A LEADING North East provider of business support is encouraging those aged 50 and over to consider self-employment, after it saw enquiries for start-up support increase throughout the pandemic.
Proving that entrepreneurship isn’t just a young person’s game, the North East Business and Innovation Centre (BIC) reported that 21% of all their enquiries for start-up support came from people over the age of 50 during the Covid-19 crisis.
The businesses founded during the period spanned a wide range of sectors, from consultancy to cleaning and legal to tutoring services. The research also showed that, due to lockdowns and restrictions, more people also explored the possibilities of starting up businesses they can run from home.
Shirley Hermiston, business support manager at the BIC, said: “We’re delighted to be able to provide start-up support to such a broad range of people here at the BIC and the rise in enquiries we’ve received from aspiring entrepreneurs aged 50 and over during the past 12 months just goes to show you are never too old to start a business.
“After all, the UK has an ageing population, and everyone should be given the chance to start a new business, regardless of their age. It’s important that we work to support mature entrepreneurs and give everyone an equal opportunity to explore their ideas and find out more about the support available to them.
“Mature entrepreneurs also have a number of unique advantages over young people when it comes to starting a business. Thanks to their years of experience and advanced skills and knowledge, they have the confidence to help them overcome
many of the most common challenges that can come with starting your own business, and the ability to leverage their talent with a depth of experience and wisdom that naturally comes with age. They may also have access to capital, helping to accelerate their business ideas from the get-go.
“After what has been a challenging year for many industries, we’re delighted to have helped so many people explore the concept of self-employment, especially from such a broad age range.”
One such entrepreneur who received support from the BIC during the Covid crisis was Julie Welsh, now in her 50s, from Sunderland.
A former lecturer in further and higher education who landed her job after returning to the classroom in her 30s, Julie took voluntary redundancy, and was then introduced to a business adviser, Victoria Moodie, who was able to help her make the leap into self-employment.
Since then, Julie has launched her own business, Adults Achieving with Julie, which aims to support mature students to pursue and achieve their ambitions.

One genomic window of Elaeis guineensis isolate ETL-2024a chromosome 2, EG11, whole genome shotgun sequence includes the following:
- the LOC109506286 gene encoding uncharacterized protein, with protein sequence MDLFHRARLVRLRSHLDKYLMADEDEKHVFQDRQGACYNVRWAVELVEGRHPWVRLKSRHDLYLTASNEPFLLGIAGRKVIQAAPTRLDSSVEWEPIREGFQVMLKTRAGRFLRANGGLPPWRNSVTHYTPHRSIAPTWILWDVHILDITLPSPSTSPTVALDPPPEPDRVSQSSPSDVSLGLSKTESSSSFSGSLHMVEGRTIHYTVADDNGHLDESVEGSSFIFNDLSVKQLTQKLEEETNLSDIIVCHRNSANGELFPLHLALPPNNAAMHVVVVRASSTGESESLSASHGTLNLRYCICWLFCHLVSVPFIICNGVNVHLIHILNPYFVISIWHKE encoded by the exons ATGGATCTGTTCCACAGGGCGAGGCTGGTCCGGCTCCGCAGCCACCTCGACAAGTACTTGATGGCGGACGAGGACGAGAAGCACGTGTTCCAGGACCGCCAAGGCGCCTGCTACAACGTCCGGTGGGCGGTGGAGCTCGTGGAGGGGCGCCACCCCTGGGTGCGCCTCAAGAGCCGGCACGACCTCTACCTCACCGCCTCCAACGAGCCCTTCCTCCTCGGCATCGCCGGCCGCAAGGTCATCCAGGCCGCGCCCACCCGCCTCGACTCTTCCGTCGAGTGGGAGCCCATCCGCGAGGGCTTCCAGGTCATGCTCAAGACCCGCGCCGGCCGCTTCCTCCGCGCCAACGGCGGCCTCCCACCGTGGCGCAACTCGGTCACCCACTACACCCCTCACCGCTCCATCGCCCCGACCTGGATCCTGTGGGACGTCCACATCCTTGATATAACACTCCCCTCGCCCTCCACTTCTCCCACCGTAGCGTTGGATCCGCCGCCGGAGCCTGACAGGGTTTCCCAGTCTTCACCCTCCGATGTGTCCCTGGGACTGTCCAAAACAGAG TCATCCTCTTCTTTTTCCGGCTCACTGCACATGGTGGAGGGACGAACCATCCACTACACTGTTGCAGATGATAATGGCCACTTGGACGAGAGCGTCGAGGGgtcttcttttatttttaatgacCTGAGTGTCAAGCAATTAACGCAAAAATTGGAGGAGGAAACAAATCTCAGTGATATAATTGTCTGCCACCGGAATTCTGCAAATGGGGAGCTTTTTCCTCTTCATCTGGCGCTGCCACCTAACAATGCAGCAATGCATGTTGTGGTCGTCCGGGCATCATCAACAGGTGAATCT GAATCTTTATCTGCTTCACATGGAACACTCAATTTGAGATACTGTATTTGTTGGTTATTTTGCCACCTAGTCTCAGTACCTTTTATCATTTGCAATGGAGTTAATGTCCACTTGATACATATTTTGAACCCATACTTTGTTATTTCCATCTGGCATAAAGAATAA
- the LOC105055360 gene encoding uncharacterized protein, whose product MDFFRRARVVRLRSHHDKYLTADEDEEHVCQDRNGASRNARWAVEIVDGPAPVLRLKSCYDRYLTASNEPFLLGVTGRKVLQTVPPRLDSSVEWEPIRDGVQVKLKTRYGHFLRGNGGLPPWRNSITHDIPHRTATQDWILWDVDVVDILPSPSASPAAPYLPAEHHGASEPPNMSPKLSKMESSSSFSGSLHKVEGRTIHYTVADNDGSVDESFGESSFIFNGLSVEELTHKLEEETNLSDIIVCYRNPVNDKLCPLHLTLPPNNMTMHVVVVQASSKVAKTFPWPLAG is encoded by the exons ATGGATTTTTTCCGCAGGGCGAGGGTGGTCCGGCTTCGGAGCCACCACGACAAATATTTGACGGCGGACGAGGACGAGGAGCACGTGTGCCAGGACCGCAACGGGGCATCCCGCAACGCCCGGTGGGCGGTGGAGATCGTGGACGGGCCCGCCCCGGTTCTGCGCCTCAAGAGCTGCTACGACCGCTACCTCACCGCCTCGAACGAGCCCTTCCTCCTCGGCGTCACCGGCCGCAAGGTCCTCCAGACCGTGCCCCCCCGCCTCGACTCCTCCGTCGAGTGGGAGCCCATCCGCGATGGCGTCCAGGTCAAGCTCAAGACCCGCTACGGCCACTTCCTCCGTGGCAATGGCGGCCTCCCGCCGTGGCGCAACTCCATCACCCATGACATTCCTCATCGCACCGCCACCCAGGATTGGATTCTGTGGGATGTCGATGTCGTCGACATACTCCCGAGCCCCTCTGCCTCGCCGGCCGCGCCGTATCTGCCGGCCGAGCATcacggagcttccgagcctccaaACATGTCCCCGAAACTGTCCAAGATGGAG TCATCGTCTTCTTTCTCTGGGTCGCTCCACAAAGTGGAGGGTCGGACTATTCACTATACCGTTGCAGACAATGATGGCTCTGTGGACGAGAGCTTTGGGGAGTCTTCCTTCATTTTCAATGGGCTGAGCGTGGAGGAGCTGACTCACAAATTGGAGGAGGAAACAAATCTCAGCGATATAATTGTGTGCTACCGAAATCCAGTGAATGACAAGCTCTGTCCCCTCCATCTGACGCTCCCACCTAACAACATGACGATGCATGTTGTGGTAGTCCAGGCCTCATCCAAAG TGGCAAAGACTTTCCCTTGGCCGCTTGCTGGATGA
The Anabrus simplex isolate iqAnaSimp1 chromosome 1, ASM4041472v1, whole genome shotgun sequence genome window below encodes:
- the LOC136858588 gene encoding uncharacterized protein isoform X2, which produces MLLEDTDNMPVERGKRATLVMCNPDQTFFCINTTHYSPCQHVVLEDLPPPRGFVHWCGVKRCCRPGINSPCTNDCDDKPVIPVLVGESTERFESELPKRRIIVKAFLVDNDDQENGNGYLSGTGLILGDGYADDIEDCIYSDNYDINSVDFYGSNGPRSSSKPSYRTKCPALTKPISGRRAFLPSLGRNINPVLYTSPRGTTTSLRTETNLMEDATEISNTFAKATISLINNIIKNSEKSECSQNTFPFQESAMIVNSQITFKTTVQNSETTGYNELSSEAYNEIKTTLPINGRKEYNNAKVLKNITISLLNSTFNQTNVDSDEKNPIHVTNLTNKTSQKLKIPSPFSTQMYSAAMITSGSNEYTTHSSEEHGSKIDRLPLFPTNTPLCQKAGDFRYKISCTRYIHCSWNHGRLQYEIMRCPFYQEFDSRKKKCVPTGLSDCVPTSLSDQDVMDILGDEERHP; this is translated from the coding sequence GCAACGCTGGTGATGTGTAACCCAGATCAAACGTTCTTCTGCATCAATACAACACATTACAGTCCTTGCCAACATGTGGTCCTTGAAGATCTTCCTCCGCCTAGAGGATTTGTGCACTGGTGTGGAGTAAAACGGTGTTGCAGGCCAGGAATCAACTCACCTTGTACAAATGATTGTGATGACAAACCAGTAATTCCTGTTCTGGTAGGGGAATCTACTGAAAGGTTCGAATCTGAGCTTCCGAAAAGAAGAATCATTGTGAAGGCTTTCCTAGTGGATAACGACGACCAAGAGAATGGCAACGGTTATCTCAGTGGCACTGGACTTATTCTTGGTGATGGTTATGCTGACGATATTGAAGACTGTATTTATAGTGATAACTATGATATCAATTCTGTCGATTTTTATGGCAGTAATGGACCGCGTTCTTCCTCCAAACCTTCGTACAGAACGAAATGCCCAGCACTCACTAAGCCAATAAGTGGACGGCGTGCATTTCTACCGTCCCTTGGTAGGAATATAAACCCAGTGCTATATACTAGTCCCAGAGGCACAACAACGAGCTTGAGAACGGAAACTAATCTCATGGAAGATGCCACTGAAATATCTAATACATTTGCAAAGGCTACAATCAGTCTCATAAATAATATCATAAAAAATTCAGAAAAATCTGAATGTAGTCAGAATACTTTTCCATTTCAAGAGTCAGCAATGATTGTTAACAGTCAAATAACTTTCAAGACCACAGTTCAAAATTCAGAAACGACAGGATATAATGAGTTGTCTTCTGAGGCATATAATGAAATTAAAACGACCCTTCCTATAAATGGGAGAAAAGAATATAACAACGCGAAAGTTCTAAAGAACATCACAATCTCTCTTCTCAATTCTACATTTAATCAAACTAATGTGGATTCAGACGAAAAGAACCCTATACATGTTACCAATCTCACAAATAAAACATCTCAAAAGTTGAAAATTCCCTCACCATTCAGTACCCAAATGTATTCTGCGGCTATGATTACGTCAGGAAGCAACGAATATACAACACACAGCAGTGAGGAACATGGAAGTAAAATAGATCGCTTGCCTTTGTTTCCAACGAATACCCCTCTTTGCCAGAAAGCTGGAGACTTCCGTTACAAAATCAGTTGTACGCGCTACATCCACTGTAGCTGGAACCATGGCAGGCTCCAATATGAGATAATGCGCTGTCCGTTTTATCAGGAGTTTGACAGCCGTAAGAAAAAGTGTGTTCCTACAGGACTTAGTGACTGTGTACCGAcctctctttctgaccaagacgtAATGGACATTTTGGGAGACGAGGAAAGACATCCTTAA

Julie said: “I was hesitant when I went to my first workshop at the BIC, because starting something completely new again in my 50s was a big step, but I think it’s a big step no matter what your age.
“There is always appetite for career change when people get to their 30s and 40s, but I expect Coronavirus will prove a catalyst for a lot more change.
“People have had a chance to reflect on their lives or have had changes to their circumstances that will lead them to do new things. We only live once, and we deserve to make the most of it.”
Now with clients of her own and ongoing support from Victoria at the BIC, Julie said: “I’ve got a lot more time now that I work for myself, and although the years of experience have helped a lot, I’m still learning and developing new skills, which I love. It helps with my mental wellbeing and keeps my brain active, without the pressure of working for someone else.”
57-year-old Paul Ness, from Washington, also made the leap into self-employment during the pandemic after launching SafeNess Safety Support Ltd after identifying a gap in the market for the provision of professional face-fit testing for those working in high-hazard industries.
Speaking about his experience, Paul said: “Prior to launching SafeNess Safety Support Ltd, I spent 35 years working for Arco – the UK’s leading supplier of Personal Protection Equipment (PPE) – and worked with a number of organisations to develop guidance on face-fit testing and best practice.
“As health and safety standards began to improve, I came to realise that there were many providers of face-fit tests but that very few were Fit2Fit accredited. Fit2Fit is an accreditation developed jointly between the Health & Safety Executive (HSE) and the British Safety Industry Federation (BSIF) in order to ensure a level of “quality assurance” within the face-fit testing industry.”
Once Paul had identified his niche, he contacted Job Centre Plus for advice and was signposted towards the North East Business and Innovation Centre (BIC).
When talking about starting his business later in life, Paul said: “The team at the BIC have been fantastic with Margaret in particular being a great support. It’s easy to talk yourself into starting a business, but it’s not always easy to see the light through the trees when there’s so much happening around you.”
Founded over 25 years ago, the North East BIC has helped thousands of businesses set up since opening its doors in 1994, helping create thousands of jobs and driving innovation among the region’s small and medium sized business community.
For more information on the North East BIC and their start-up services, visit: https://www.ne-bic.co.uk/starting-your-business/
Start-up support is provided by the North East BIC through the Enterprise Support in the North East 2 project which is part funded through the European Regional Development Fund.